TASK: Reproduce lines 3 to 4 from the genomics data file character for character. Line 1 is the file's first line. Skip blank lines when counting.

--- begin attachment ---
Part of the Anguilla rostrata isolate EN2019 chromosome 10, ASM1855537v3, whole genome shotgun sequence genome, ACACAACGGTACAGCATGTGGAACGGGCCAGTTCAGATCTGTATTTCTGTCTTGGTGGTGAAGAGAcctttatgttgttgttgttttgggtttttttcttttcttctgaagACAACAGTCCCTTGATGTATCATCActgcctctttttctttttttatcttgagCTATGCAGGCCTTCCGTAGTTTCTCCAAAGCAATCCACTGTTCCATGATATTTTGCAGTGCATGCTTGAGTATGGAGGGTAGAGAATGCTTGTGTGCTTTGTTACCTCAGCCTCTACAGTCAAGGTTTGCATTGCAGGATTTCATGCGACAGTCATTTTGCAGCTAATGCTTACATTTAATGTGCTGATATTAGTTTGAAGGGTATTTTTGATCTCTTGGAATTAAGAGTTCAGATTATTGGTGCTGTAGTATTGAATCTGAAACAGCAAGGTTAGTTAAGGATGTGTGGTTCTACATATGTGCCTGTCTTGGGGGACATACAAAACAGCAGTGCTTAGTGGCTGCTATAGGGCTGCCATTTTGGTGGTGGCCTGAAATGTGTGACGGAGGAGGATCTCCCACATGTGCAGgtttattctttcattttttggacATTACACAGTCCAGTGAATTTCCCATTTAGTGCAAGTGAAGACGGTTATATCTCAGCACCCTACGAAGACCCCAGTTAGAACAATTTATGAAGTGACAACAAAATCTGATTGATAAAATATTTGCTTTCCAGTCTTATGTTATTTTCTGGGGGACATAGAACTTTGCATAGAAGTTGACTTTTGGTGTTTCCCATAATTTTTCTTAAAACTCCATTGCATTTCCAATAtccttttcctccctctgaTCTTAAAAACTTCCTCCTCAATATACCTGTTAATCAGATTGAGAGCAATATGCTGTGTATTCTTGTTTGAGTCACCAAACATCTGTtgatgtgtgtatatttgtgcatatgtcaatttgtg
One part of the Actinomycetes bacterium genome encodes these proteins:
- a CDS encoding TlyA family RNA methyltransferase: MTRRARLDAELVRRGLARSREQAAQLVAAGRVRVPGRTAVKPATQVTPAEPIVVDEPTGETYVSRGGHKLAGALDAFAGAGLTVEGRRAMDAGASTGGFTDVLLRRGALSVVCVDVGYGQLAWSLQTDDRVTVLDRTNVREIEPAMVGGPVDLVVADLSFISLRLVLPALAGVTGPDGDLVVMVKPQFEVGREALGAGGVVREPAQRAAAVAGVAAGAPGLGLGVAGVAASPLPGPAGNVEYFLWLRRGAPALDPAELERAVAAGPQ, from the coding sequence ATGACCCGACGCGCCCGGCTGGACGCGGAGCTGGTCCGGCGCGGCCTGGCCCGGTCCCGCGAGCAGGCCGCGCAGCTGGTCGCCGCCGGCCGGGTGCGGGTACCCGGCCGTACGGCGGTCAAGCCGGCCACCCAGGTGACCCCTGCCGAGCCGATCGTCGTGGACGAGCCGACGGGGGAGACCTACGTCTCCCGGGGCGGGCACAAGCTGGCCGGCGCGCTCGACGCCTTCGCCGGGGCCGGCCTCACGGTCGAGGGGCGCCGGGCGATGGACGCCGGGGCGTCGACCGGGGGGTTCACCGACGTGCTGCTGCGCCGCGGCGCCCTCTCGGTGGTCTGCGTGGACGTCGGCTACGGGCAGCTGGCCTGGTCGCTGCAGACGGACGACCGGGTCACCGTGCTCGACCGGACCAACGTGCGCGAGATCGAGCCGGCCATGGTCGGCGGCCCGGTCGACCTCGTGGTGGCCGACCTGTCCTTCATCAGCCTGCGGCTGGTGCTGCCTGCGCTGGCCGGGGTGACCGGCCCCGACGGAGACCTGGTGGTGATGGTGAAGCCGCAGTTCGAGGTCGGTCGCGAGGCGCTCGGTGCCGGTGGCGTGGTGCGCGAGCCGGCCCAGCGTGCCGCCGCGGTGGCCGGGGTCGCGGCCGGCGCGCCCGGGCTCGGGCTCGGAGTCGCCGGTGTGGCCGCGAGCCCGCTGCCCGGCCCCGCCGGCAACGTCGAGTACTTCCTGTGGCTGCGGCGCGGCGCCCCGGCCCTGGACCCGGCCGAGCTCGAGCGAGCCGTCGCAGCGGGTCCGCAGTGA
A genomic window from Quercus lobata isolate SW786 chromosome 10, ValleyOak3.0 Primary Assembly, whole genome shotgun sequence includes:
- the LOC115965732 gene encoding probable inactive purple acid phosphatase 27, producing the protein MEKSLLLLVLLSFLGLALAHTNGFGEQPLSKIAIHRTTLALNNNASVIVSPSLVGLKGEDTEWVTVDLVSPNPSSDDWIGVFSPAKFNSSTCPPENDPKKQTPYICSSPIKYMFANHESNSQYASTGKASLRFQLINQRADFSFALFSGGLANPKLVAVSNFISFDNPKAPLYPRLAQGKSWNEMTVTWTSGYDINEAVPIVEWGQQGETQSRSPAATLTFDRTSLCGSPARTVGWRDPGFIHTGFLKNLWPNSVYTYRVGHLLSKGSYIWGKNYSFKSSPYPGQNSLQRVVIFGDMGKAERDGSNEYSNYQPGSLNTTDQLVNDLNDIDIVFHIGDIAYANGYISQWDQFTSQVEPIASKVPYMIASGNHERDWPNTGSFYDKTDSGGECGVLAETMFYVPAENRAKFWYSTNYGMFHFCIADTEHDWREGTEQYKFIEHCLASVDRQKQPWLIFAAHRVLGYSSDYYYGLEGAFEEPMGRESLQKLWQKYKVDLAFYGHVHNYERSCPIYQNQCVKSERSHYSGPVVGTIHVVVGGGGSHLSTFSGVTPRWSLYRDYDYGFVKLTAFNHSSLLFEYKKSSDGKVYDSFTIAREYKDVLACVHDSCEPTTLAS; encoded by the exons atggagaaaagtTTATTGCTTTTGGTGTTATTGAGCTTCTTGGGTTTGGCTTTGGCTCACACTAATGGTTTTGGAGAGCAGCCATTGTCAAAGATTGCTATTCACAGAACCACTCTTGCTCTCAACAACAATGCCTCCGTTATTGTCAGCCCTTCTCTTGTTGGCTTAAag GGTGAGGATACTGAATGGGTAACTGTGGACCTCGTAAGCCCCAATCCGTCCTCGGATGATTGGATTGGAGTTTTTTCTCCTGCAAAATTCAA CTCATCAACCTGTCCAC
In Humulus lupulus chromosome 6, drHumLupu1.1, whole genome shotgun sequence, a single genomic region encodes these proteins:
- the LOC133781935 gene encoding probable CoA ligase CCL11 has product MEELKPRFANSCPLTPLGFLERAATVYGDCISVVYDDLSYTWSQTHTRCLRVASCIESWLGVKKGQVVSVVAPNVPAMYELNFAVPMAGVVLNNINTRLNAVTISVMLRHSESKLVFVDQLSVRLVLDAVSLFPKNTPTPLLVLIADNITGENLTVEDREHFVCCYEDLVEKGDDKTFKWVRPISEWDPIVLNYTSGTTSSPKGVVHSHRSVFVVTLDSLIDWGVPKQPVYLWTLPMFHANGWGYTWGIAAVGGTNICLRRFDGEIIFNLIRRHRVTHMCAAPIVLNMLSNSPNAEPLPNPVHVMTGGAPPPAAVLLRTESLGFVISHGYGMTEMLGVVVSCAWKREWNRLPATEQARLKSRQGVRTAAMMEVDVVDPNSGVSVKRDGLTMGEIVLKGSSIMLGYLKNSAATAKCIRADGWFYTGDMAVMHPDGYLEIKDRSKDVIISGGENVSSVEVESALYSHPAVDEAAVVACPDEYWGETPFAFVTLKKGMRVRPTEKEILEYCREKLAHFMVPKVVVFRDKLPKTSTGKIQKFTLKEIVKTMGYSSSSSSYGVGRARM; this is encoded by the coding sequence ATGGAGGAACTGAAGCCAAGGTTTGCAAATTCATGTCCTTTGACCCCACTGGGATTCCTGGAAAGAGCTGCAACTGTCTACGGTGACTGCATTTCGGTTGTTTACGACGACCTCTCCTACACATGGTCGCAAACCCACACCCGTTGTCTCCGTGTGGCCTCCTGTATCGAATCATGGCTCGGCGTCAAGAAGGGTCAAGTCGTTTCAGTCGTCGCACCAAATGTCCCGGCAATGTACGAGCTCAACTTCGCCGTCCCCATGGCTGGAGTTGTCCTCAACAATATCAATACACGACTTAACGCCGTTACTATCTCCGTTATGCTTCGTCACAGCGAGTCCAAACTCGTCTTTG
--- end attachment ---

- a CDS encoding TlyA family RNA methyltransferase: MTRRARLDAELVRRGLARSREQAAQLVAAGRVRVPGRTAVKPATQVTPAEPIVVDEPTGETYVSRGGHKLAGALDAFAGAGLTVEGRRAMDAGASTGGFTDVLLRRGALSVVCVDVGYGQLAWSLQTDDRVTVLDRTNVREIEPAMVGGPVDLVVADLSFISLRLVLPALAGVTGPDGDLVVMVKPQFEVGREALGAGGVVREPAQRAAAVAGVAAGAPGLGLGVAGVAASPLPGPAGNVEYFLWLRRGAPALDPAELERAVAAGPQ, from the coding sequence ATGACCCGACGCGCCCGGCTGGACGCGGAGCTGGTCCGGCGCGGCCTGGCCCGGTCCCGCGAGCAGGCCGCGCAGCTGGTCGCCGCCGGCCGGGTGCGGGTACCCGGCCGTACGGCGGTCAAGCCGGCCACCCAGGTGACCCCTGCCGAGCCGATCGTCGTGGACGAGCCGACGGGGGAGACCTACGTCTCCCGGGGCGGGCACAAGCTGGCCGGCGCGCTCGACGCCTTCGCCGGGGCCGGCCTCACGGTCGAGGGGCGCCGGGCGATGGACGCCGGGGCGTCGACCGGGGGGTTCACCGACGTGCTGCTGCGCCGCGGCGCCCTCTCGGTGGTCTGCGTGGACGTCGGCTACGGGCAGCTGGCCTGGTCGCTGCAGACGGACGACCGGGTCACCGTGCTCGACCGGACCAACGTGCGCGAGATCGAGCCGGCCATGGTCGGCGGCCCGGTCGACCTCGTGGTGGCCGACCTGTCCTTCATCAGCCTGCGGCTGGTGCTGCCTGCGCTGGCCGGGGTGACCGGCCCCGACGGAGACCTGGTGGTGATGGTGAAGCCGCAGTTCGAGGTCGGTCGCGAGGCGCTCGGTGCCGGTGGCGTGGTGCGCGAGCCGGCCCAGCGTGCCGCCGCGGTGGCCGGGGTCGCGGCCGGCGCGCCCGGGCTCGGGCTCGGAGTCGCCGGTGTGGCCGCGAGCCCGCTGCCCGGCCCCGCCGGCAACGTCGAGTACTTCCTGTGGCTGCGGCGCGGCGCCCCGGCCCTGGACCCGGCCGAGCTCGAGCGAGCCGTCGCAGCGGGTCCGCAGTGA
A genomic window from Quercus lobata isolate SW786 chromosome 10, ValleyOak3.0 Primary Assembly, whole genome shotgun sequence includes: